In contrast, the citizens of El Paso will readily extend helping hands to all migrants. For example, during the latest “border crisis” in December 2022, U.S. Immigration and Customs Enforcement (ICE) agents began releasing thousands of migrants onto the streets of El Paso, once all the local shelters became full. The outpouring of support from the citizens of El Paso and surrounding areas was more than generous. The street where our shelter is located became filled with migrants sleeping outside in the freezing, windy, and rainy weather. Cars of caring members of the community arrived daily to distribute food, clothing, blankets, hygiene products, and other supplies. Some even invited the migrants to stay in their homes!
News reports commonly paint migrants – especially those from Haiti, Central America, and South America, and especially Black and Brown people – as criminals or as cheaters who want to take advantage of opportunities to become comfortable and wealthy in the United States. The truth is that the decision to leave their homes is extremely difficult for most migrants, and they suffer severe hardship on their perilous journeys to the U.S. Too often, North Americans seem unable to conceive what it would be like to be forced to leave their own homes and their husbands, wives, parents, and children— attempting to arrive in another country with only the smallest possibility of earning money to send home to their loved ones.
Too commonly, North Americans see “migrants” as a faceless mob, but it’s a different experience meeting someone face-to-face and hearing their story. Bureaucrats can more easily treat migrants as political pawns when they view them narrowly as numbers or statistics. At Annunciation House, we view migrants as people, guests, and friends. Therefore, we feel moved to provide for their wellbeing in a human and humane way.
A dominant national narrative says that we can’t provide for all the people who want to come to our country, when in fact, we do need workers who want to provide for themselves while contributing to our economy. Immigration is often framed as a “problem” in the U.S, but at Annunciation House we see refugee resettlement as a goal our nation can accomplish if we work together. Whenever I hear the mantra that migrants who want to come to the U.S. should “do it the legal way,” I roll my eyes. Government bureaucracy makes it virtually impossible for anyone to go through the asylum process, and especially when they are applying while still living in another country.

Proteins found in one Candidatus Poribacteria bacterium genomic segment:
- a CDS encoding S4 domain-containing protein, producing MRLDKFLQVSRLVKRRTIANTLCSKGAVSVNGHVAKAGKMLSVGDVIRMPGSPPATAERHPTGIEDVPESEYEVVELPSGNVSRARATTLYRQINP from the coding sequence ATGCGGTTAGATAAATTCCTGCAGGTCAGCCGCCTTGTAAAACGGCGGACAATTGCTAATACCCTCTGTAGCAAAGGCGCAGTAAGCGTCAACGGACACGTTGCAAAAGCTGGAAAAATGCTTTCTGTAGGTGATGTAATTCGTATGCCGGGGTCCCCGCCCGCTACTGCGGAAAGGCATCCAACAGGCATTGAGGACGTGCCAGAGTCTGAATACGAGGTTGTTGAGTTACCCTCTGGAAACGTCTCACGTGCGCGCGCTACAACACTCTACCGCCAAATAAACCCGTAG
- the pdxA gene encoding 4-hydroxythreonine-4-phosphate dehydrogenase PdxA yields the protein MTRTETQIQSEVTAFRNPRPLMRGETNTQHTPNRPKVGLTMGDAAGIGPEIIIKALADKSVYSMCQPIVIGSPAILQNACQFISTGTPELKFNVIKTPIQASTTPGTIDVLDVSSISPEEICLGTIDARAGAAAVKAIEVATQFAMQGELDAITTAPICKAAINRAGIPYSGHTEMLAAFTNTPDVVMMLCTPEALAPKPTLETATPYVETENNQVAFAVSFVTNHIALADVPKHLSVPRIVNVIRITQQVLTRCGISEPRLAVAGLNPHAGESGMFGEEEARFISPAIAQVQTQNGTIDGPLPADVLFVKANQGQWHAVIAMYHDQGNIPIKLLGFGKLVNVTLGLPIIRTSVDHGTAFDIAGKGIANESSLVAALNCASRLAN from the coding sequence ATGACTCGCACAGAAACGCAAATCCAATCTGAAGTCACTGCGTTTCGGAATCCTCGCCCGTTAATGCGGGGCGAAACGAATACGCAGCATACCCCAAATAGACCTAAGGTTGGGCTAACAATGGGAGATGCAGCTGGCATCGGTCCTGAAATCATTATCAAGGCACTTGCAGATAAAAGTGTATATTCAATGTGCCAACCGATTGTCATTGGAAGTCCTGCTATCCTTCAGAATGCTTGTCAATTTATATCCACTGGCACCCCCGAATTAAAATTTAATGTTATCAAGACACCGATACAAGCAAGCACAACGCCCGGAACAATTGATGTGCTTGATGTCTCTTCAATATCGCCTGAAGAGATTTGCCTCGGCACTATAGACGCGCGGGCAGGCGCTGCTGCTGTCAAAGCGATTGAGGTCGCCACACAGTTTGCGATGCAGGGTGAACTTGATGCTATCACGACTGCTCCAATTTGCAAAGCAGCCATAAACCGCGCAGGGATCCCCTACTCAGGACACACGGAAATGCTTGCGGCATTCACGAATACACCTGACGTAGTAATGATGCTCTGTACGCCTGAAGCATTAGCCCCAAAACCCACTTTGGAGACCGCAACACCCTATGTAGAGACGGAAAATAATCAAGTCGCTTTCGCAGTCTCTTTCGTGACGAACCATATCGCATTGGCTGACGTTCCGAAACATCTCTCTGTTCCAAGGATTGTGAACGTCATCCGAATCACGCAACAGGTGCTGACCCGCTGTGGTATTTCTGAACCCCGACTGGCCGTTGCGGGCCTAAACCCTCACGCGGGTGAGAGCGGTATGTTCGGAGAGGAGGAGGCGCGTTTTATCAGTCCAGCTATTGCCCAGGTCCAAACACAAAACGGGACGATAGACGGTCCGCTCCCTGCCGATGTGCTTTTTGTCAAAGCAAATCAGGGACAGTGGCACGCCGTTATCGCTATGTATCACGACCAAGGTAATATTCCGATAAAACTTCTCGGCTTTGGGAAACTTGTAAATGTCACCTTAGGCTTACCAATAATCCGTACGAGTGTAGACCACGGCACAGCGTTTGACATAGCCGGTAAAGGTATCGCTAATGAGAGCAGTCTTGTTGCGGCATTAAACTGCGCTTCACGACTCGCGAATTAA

Working at a welcoming shelter and meeting the migrants who come to us is a privilege. I have learned that there is always a larger table, another place to sleep, a little more food to share. Sometimes someone will step in to personally assist and encourage me to “go take a rest.” Many times, that someone is an asylum seeker who cares about my welfare and wants to help.
During my time volunteering with Annunciation House, I have become good friends with people who initially seemed extremely different from me. I have learned that my role as a volunteer is to share, not simply to give. By this, I mean that I understand “giving” to be an act of charity, reflecting that my status is different from the receiver. By “sharing,” I mean solidarity.
Justine McCoy is a full-time volunteer at Annunciation House in El Paso, Texas. (Retired?) Her career has been as a professional musician and singer, ultimately playing/ performing (?) mariachi music in Guadalajara, Mexico and in the U.S.A. She is a vegan and passionate advocate for Animal Rights. She attends /is a member of El Paso Friends Meeting (IMYM).